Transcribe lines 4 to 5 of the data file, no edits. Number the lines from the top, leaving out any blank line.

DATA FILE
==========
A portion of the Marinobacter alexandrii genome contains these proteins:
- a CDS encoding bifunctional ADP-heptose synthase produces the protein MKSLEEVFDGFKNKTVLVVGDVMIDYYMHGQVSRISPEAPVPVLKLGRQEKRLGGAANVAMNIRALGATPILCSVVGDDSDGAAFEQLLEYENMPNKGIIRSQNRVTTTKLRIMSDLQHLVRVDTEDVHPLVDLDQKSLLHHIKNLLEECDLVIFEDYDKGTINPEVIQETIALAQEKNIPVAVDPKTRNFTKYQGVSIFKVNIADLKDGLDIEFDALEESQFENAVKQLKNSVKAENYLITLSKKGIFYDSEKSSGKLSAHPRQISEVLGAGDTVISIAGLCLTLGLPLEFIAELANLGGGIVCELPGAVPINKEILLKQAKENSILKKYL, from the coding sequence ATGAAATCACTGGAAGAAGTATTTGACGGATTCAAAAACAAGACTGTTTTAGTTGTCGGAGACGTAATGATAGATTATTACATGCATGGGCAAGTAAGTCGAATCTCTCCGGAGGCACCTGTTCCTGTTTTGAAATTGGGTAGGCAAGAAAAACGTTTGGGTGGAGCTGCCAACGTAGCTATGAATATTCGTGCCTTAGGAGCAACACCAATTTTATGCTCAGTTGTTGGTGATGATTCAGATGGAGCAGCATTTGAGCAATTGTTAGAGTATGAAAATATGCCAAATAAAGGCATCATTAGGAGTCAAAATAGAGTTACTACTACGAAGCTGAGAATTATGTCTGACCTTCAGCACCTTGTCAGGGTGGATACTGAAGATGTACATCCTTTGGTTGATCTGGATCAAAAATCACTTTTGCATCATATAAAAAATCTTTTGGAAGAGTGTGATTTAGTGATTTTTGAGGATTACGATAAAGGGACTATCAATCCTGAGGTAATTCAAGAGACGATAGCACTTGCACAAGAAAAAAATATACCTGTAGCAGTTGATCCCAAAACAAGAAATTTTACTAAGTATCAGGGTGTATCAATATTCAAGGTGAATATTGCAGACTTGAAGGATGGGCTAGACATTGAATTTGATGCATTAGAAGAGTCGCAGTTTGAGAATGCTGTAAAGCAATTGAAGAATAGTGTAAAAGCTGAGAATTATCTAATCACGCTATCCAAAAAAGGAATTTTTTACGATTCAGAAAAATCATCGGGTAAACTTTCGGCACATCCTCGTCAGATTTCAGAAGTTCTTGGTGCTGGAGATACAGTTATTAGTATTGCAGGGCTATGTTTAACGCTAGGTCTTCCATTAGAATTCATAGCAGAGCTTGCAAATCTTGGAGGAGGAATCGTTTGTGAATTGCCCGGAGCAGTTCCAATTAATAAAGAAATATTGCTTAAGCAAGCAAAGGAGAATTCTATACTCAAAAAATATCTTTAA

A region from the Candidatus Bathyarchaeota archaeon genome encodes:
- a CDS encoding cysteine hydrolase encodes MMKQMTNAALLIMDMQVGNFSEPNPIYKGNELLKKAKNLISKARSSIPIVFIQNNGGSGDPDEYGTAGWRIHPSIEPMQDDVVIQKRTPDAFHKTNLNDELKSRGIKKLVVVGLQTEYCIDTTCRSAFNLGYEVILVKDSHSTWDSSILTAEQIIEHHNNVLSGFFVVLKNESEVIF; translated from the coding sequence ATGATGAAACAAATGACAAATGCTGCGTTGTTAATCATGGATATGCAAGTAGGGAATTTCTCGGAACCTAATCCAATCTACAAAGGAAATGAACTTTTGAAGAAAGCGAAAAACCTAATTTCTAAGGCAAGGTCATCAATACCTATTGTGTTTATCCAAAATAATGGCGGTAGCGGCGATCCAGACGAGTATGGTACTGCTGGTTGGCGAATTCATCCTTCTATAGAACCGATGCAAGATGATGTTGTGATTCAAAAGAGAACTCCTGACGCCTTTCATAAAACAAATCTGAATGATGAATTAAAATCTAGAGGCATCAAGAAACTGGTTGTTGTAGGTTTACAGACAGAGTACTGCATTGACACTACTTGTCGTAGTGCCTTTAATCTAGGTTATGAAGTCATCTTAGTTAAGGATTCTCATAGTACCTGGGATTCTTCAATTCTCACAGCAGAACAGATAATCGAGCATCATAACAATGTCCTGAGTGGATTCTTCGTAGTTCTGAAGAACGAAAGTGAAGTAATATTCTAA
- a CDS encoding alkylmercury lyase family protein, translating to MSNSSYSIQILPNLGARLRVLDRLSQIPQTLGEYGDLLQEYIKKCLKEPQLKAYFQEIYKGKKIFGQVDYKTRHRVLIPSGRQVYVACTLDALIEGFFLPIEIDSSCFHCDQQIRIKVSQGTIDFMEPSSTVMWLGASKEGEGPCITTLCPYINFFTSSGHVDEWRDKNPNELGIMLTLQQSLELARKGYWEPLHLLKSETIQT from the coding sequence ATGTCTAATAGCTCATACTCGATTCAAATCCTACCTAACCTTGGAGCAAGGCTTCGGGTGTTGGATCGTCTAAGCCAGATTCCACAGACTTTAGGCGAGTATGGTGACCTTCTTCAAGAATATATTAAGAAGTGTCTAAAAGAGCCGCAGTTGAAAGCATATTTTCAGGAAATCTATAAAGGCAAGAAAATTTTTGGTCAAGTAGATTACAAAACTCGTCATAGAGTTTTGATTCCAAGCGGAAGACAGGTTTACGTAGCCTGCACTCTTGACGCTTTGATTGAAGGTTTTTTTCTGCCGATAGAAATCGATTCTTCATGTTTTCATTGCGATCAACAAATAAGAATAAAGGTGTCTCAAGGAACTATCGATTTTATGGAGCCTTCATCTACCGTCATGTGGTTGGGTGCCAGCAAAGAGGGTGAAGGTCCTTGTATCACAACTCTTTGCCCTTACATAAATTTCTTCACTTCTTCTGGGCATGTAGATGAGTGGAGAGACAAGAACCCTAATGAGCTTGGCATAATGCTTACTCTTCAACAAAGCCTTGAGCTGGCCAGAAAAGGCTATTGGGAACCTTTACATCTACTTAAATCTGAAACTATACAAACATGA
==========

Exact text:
- a CDS encoding cysteine hydrolase encodes MMKQMTNAALLIMDMQVGNFSEPNPIYKGNELLKKAKNLISKARSSIPIVFIQNNGGSGDPDEYGTAGWRIHPSIEPMQDDVVIQKRTPDAFHKTNLNDELKSRGIKKLVVVGLQTEYCIDTTCRSAFNLGYEVILVKDSHSTWDSSILTAEQIIEHHNNVLSGFFVVLKNESEVIF; translated from the coding sequence ATGATGAAACAAATGACAAATGCTGCGTTGTTAATCATGGATATGCAAGTAGGGAATTTCTCGGAACCTAATCCAATCTACAAAGGAAATGAACTTTTGAAGAAAGCGAAAAACCTAATTTCTAAGGCAAGGTCATCAATACCTATTGTGTTTATCCAAAATAATGGCGGTAGCGGCGATCCAGACGAGTATGGTACTGCTGGTTGGCGAATTCATCCTTCTATAGAACCGATGCAAGATGATGTTGTGATTCAAAAGAGAACTCCTGACGCCTTTCATAAAACAAATCTGAATGATGAATTAAAATCTAGAGGCATCAAGAAACTGGTTGTTGTAGGTTTACAGACAGAGTACTGCATTGACACTACTTGTCGTAGTGCCTTTAATCTAGGTTATGAAGTCATCTTAGTTAAGGATTCTCATAGTACCTGGGATTCTTCAATTCTCACAGCAGAACAGATAATCGAGCATCATAACAATGTCCTGAGTGGATTCTTCGTAGTTCTGAAGAACGAAAGTGAAGTAATATTCTAA
- a CDS encoding alkylmercury lyase family protein, translating to MSNSSYSIQILPNLGARLRVLDRLSQIPQTLGEYGDLLQEYIKKCLKEPQLKAYFQEIYKGKKIFGQVDYKTRHRVLIPSGRQVYVACTLDALIEGFFLPIEIDSSCFHCDQQIRIKVSQGTIDFMEPSSTVMWLGASKEGEGPCITTLCPYINFFTSSGHVDEWRDKNPNELGIMLTLQQSLELARKGYWEPLHLLKSETIQT from the coding sequence ATGTCTAATAGCTCATACTCGATTCAAATCCTACCTAACCTTGGAGCAAGGCTTCGGGTGTTGGATCGTCTAAGCCAGATTCCACAGACTTTAGGCGAGTATGGTGACCTTCTTCAAGAATATATTAAGAAGTGTCTAAAAGAGCCGCAGTTGAAAGCATATTTTCAGGAAATCTATAAAGGCAAGAAAATTTTTGGTCAAGTAGATTACAAAACTCGTCATAGAGTTTTGATTCCAAGCGGAAGACAGGTTTACGTAGCCTGCACTCTTGACGCTTTGATTGAAGGTTTTTTTCTGCCGATAGAAATCGATTCTTCATGTTTTCATTGCGATCAACAAATAAGAATAAAGGTGTCTCAAGGAACTATCGATTTTATGGAGCCTTCATCTACCGTCATGTGGTTGGGTGCCAGCAAAGAGGGTGAAGGTCCTTGTATCACAACTCTTTGCCCTTACATAAATTTCTTCACTTCTTCTGGGCATGTAGATGAGTGGAGAGACAAGAACCCTAATGAGCTTGGCATAATGCTTACTCTTCAACAAAGCCTTGAGCTGGCCAGAAAAGGCTATTGGGAACCTTTACATCTACTTAAATCTGAAACTATACAAACATGA